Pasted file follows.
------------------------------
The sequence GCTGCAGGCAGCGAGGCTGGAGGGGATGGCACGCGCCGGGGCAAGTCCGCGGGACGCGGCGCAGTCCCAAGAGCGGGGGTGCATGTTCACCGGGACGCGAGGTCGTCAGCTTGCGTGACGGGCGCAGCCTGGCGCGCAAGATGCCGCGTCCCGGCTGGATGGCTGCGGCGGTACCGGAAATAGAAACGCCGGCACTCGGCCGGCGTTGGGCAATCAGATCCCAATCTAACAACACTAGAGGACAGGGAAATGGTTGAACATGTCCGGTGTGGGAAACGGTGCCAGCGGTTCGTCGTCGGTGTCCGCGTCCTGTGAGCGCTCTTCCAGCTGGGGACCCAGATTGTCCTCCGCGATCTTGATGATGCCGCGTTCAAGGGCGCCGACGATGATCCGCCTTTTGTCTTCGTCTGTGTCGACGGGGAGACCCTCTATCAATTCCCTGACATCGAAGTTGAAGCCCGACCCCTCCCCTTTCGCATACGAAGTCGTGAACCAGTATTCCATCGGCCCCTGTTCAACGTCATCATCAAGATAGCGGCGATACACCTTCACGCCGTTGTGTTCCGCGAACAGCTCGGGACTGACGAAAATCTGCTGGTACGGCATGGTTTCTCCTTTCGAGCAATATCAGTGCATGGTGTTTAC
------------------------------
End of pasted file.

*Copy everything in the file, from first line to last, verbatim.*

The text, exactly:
The sequence GCTGCAGGCAGCGAGGCTGGAGGGGATGGCACGCGCCGGGGCAAGTCCGCGGGACGCGGCGCAGTCCCAAGAGCGGGGGTGCATGTTCACCGGGACGCGAGGTCGTCAGCTTGCGTGACGGGCGCAGCCTGGCGCGCAAGATGCCGCGTCCCGGCTGGATGGCTGCGGCGGTACCGGAAATAGAAACGCCGGCACTCGGCCGGCGTTGGGCAATCAGATCCCAATCTAACAACACTAGAGGACAGGGAAATGGTTGAACATGTCCGGTGTGGGAAACGGTGCCAGCGGTTCGTCGTCGGTGTCCGCGTCCTGTGAGCGCTCTTCCAGCTGGGGACCCAGATTGTCCTCCGCGATCTTGATGATGCCGCGTTCAAGGGCGCCGACGATGATCCGCCTTTTGTCTTCGTCTGTGTCGACGGGGAGACCCTCTATCAATTCCCTGACATCGAAGTTGAAGCCCGACCCCTCCCCTTTCGCATACGAAGTCGTGAACCAGTATTCCATCGGCCCCTGTTCAACGTCATCATCAAGATAGCGGCGATACACCTTCACGCCGTTGTGTTCCGCGAACAGCTCGGGACTGACGAAAATCTGCTGGTACGGCATGGTTTCTCCTTTCGAGCAATATCAGTGCATGGTGTTTAC